Smoky sweet or light and floral, doesn't matter---coffee is good for your genes


I drink a lot of French roast coffee. It is my go-to brew when there is any doubt involved, or when I’m brewing coffee at home for guests. I like its depth and its smoky-sweet quality. I like it with skim milk that has been steamed and mixed in. I like it at any time of day. French roast is considered a prototypical dark roast coffee. In default situations, this double-roasted, dark brown coffee, with its shiny surface epitomizes the best of the dark roast drinking experience.
There are also lots of good light and medium roast coffees. If you want a more caffeinated brew, go for the lighter roast coffee. I used to think that the darker the roast, the stronger the coffee; but in reality, the lighter the roast, the shorter the roasting time, which results in a more caffeinated brew, with bright, fruity, herbal, flavors. It’s definitely fair to say that lighter roasts have more complex flavors.


Light, medium, and dark roasts are ALL good for you
Whichever roast you prefer, coffee is good for you. Coffee is packed with chlorogenic antioxidants, phytochemicals that are largely responsible for the positive health benefits of coffee. Important to note here that lighter roasts are not only more caffeinated, they also have more chlorogenic acids.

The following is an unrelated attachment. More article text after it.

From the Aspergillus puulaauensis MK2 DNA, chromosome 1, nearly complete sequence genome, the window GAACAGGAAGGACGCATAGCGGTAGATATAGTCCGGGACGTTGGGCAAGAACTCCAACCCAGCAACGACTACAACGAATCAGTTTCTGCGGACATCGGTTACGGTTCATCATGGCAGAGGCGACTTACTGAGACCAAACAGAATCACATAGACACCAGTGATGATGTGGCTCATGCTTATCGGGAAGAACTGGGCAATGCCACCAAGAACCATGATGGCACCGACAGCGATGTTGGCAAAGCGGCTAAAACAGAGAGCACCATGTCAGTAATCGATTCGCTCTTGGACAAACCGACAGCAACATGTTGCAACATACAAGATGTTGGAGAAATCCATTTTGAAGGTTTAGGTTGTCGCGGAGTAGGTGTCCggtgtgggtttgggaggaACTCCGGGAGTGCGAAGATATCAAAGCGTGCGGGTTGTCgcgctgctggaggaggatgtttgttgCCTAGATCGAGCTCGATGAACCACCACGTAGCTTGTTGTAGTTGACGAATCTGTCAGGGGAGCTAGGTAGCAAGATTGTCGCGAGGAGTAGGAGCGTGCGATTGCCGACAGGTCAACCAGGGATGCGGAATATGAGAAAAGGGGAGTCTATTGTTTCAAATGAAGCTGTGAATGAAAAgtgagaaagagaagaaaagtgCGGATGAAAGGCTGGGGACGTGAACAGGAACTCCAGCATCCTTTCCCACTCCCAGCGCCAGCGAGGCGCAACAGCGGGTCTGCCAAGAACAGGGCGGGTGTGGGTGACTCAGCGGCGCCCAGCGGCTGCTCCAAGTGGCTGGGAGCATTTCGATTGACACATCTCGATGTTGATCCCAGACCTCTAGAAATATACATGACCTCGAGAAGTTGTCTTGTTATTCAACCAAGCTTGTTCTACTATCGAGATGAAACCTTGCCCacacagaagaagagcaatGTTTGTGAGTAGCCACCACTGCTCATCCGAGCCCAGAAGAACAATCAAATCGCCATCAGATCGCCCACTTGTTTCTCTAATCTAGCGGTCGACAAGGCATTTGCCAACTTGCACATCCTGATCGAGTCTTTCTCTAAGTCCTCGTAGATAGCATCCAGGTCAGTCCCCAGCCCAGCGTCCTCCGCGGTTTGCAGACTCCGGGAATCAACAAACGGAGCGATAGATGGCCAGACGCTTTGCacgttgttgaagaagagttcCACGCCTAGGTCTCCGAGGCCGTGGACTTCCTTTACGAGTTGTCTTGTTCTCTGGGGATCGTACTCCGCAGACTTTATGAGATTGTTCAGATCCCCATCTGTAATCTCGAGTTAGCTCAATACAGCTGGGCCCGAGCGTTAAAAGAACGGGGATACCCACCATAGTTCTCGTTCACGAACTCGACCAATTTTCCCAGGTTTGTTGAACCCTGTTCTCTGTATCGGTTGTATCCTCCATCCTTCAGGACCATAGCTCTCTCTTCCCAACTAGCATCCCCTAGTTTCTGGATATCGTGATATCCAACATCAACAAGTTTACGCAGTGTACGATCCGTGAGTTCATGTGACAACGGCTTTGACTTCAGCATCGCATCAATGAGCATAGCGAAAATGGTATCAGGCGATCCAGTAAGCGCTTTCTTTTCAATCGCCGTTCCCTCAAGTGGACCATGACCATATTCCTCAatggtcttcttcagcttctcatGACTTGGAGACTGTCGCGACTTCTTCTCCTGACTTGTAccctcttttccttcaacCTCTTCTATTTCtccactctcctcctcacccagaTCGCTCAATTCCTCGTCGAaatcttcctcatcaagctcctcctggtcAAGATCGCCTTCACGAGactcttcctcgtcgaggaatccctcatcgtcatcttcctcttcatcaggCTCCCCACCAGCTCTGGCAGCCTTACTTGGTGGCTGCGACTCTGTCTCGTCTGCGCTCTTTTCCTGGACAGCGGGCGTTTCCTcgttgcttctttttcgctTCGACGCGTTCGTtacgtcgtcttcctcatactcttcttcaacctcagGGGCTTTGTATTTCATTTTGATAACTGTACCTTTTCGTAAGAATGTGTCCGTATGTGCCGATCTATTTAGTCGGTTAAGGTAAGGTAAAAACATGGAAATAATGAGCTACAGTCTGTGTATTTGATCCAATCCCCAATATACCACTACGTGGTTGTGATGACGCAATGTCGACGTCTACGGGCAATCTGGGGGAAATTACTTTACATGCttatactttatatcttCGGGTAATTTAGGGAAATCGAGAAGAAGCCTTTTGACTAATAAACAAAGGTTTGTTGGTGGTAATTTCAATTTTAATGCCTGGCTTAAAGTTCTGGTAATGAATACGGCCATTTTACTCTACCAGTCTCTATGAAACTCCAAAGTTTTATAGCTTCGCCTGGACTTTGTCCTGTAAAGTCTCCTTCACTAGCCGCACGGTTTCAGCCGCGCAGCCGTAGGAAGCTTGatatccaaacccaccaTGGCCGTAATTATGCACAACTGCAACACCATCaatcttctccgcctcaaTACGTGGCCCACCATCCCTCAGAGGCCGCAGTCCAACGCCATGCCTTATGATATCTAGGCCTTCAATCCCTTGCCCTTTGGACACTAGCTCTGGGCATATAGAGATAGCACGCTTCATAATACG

According to chemist, Joe Vinson, who teaches at the University of Scranton, coffee is the #1 source of antioxidants in the American diet. Chlorogenic acids, which make up 5% to 10% of dry coffee beans, have profoundly potent antioxidant effects. Some of the known benefits include better glucose control and insulin regulation; decreased blood pressure; and improved cardiovascular function.

Epigenetics and coffee
The combination of antioxidants and caffeine is powerful. Coffee affects us at a cellular level, burrowing its effects into our genome, the essence of our individual physiology. In a study published in March 2012 in Cell Metabolism, researchers and exercise physiologists evaluated the effect of coffee-drinking versus exercise in a group of healthy, but inactive, men and women.  They found that drinking coffee and exercise have a similar effect on the DNA in muscles.

This effect is part of a phenomenon known as “epigenetics.” Epigenetics means that although a person’s DNA sequence and genome are fixed at birth, lifestyle decisions can structurally and chemically alter the expression of DNA, turning on certain genes and turning off others. If you’ve ever seen two identical twins age in drastically different ways, you can chalk it up to the epigenetic effects of lifestyle.

Exercise and the joy of light roast
Exercise leads to epigenetic changes that turn on genes for better cardiovascular fitness and greater muscle strength. Likewise, drinking coffee alters DNA expression, leading to spontaneous muscular contractions, in addition to other invisible epigenetic modifications that express themselves as health benefits---including a faster metabolism.

So I’ve been drinking a lot of dark roast coffee, but as spring progresses and summer comes in, I’m going to start drinking more light roasts. I’m pretty excited about trying new coffees and consuming even more antioxidants.


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